COURT OF APPEALS

DECISION

DATED AND FILED

 

June 12, 2013

 

Diane M. Fremgen

Clerk of Court of Appeals

 

 

 

NOTICE

 

 

This opinion is subject to further editing.If published, the official version will appear in the bound volume of the Official Reports.

 

A party may file with the Supreme Court a petition to review an adverse decision by the Court of Appeals.See Wis. Stat. ß 808.10 and Rule 809.62.

 

 

Appeal No.

2012AP1068-CR

Cir. Ct. No.2007CF467

STATE OF WISCONSIN

IN COURT OF APPEALS

 

DISTRICT II

 

 

 

 

State of Wisconsin,

 

††††††††† Plaintiff-Respondent,

 

†††† v.

 

Mark J. Peterson,

 

††††††††† Defendant-Appellant.

 

 

 

††††††††††† APPEAL from a judgment and an order of the circuit court for Walworth County:John R. Race, Judge.Affirmed.

††††††††††† Before Brown, C.J., Neubauer, P.J., and Reilly, J.

1††††††† PER CURIAM.   Mark Peterson appeals from a judgment sentencing him after revocation of his probation and from an order denying his motion for sentence modification.We conclude that the circuit court did not rely upon inaccurate information at sentencing, and we affirm the judgment and the order.

2††††††† Petersonís three-year term of probation for theft in a business setting was revoked after Peterson visited a bar in July 2010 and violated his probation rules.Peterson is a registered sex offender as a result of a 1995 sexual assault of N.O.Petersonís visit to the bar where N.O. worked figured in his sentencing after revocation of his probation for theft.

3††††††† Petersonís probation revocation proceeding is necessary background for his claim that the circuit court relied upon inaccurate information at his sentencing after revocation.In Petersonís probation revocation proceeding, the administrative law judge found that Peterson violated his probation rules.Peterson admitted entering and consuming alcohol at the bar where N.O. worked.While the administrative law judge found that Peterson did not have contact with N.O. at the bar, the judge deemed dubious Petersonís claim that he did not recognize N.O. at the bar.The administrative law judge noted:

Mr. Petersonís [sexual assault] victim on July 3, 2010 was employed and working at the tavern in which he consumed alcohol on that date.Mr. Peterson in his statement denies knowing at the time he was present in the bar that his victim of a prior sexual assault was working there.She provided a statement to the Rockford Police Department regarding this incident.His victim, N.O., in that statement did not serve him or speak with him.The extent of her reported interaction consisted of eye contact and a belief that he was speaking loudly about her half-brother for her to hear. She was not presented as a witness nor was the detective that took her statement.He argues to bolster his claim that he did not recognize her that he has not seen his victim in several years.That assertion is dubious.I find however that the evidence presented is insufficient to prove [this alleged rule violation].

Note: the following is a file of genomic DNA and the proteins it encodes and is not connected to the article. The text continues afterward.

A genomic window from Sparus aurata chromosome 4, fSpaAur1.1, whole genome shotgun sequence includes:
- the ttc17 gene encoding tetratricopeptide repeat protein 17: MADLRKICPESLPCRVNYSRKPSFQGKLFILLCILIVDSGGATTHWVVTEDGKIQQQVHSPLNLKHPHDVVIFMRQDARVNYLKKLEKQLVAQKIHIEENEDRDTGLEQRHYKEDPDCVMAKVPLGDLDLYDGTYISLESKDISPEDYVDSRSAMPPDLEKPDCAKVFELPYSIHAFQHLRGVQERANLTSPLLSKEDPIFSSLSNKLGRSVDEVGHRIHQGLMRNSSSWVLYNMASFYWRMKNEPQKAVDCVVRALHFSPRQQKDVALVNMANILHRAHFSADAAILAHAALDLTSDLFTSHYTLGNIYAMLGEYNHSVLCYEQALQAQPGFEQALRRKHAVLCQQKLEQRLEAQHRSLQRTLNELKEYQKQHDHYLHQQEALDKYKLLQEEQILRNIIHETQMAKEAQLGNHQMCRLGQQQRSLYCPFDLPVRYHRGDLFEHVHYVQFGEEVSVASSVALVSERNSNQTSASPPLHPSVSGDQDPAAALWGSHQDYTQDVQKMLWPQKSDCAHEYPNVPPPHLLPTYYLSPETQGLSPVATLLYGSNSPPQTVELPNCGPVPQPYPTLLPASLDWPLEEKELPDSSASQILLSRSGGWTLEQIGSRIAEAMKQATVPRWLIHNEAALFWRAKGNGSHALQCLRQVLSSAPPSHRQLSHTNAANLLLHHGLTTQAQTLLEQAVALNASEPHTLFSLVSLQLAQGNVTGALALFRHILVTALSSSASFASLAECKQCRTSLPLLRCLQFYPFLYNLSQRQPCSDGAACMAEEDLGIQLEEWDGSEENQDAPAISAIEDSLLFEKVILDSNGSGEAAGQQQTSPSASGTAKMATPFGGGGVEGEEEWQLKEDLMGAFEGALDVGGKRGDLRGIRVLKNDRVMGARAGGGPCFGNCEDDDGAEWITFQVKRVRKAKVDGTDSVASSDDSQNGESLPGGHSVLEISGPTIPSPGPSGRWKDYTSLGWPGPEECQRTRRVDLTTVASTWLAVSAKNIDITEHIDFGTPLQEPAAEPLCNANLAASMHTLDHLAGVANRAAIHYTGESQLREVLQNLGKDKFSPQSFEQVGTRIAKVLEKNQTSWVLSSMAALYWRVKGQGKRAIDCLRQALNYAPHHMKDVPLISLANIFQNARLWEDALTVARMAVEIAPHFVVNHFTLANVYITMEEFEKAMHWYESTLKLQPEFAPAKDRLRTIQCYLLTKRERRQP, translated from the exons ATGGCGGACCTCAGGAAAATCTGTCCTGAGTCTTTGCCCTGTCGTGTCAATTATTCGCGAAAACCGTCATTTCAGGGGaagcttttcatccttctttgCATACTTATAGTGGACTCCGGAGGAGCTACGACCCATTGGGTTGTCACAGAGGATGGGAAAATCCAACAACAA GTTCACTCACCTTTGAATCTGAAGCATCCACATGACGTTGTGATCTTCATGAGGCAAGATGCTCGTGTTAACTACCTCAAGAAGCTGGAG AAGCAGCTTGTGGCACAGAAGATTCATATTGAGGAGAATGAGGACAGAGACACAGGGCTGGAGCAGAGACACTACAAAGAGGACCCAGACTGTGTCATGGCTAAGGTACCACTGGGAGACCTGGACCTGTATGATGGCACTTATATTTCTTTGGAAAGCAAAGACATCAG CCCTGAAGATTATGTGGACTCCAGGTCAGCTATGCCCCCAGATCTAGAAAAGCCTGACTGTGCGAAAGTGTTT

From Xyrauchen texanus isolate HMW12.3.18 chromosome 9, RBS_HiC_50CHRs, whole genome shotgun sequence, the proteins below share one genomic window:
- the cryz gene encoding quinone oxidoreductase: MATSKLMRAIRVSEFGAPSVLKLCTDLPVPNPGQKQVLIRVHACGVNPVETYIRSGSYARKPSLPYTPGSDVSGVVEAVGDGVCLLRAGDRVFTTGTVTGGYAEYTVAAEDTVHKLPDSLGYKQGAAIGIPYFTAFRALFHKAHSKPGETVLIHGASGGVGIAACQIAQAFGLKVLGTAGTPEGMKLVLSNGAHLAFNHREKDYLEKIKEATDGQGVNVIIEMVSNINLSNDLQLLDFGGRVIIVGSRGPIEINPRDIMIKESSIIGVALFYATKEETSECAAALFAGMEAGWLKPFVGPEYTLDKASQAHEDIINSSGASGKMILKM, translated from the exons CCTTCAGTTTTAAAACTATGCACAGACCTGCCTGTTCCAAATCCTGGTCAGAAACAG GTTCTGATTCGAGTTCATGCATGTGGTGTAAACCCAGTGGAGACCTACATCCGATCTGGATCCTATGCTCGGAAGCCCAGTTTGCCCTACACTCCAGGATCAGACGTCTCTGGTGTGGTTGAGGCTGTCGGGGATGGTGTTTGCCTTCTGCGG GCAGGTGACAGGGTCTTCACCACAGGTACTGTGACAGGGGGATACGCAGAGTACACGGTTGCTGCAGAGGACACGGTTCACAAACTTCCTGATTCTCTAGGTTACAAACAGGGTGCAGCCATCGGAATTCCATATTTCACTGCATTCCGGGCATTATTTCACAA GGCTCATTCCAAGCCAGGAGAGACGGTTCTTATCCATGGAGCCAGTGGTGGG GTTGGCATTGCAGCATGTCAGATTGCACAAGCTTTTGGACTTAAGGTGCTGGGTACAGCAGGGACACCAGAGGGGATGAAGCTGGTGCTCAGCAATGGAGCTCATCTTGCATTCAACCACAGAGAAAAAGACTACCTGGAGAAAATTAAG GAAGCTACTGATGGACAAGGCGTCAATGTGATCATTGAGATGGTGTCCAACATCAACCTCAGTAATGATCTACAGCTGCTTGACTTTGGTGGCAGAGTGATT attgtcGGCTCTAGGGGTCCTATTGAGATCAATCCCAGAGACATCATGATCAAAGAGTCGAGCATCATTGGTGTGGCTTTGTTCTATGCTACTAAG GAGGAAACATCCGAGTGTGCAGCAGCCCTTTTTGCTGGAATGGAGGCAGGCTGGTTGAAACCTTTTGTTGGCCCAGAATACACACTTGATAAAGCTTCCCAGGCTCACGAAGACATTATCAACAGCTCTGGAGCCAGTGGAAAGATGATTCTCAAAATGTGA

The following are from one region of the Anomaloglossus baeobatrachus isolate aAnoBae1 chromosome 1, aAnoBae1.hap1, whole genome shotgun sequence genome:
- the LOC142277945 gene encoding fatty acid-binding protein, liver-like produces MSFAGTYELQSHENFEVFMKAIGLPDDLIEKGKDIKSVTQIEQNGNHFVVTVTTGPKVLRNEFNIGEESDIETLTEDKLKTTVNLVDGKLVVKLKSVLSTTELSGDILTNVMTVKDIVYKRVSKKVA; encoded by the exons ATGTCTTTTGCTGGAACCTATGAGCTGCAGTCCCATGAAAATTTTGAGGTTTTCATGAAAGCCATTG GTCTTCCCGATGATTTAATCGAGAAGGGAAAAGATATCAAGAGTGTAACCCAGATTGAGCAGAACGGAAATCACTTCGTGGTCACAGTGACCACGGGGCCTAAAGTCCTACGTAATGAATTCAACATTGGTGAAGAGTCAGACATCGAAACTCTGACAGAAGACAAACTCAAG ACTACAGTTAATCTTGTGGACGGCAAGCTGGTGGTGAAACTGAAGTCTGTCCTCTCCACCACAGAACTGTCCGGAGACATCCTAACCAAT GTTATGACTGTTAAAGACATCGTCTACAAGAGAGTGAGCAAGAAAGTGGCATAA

4††††††† The revocation summary reported that Petersonís bar visit had a deleterious effect on N.O. She called a detective on July 3, 2010, while Peterson was in the bar.The Rockford Police report recited that ď[N.O]. sounded scared and said that she didnít know what to do.ĒN.O. told the detective that Peterson could have learned through family contacts that she was working at the bar, she saw Peterson walking toward the bar, she became upset and nervous, and she retreated to the back room to hide.N.O. stated that she did not want Peterson ďto know where I worked and I didnít want people I work with and around knowing what he did to me.Ö I was truly scared.ĒN.O.ís stepmother reported to Rockford police that N.O. ďhad called her from the bar and told her [Peterson] was there and she [w]as hiding from him in the back room and frightened.ĒThe probation agent opined ďthat Peterson was attempting to have some type of interaction with the victim of his sex offense.It is very unlikely Peterson would visit a random bar during the hours his victim was working there.Ē

5††††††† The bar visit became an issue at Petersonís sentencing after revocation.At sentencing, the State expressed doubt that Peterson paid a random visit to the bar and suggested that Petersonís presence in the bar was concerning.The State reviewed Petersonís failure on probation and argued for the maximum sentence.Among other sentencing remarks, Peterson denied that he targeted N.O. when he went to the bar.†††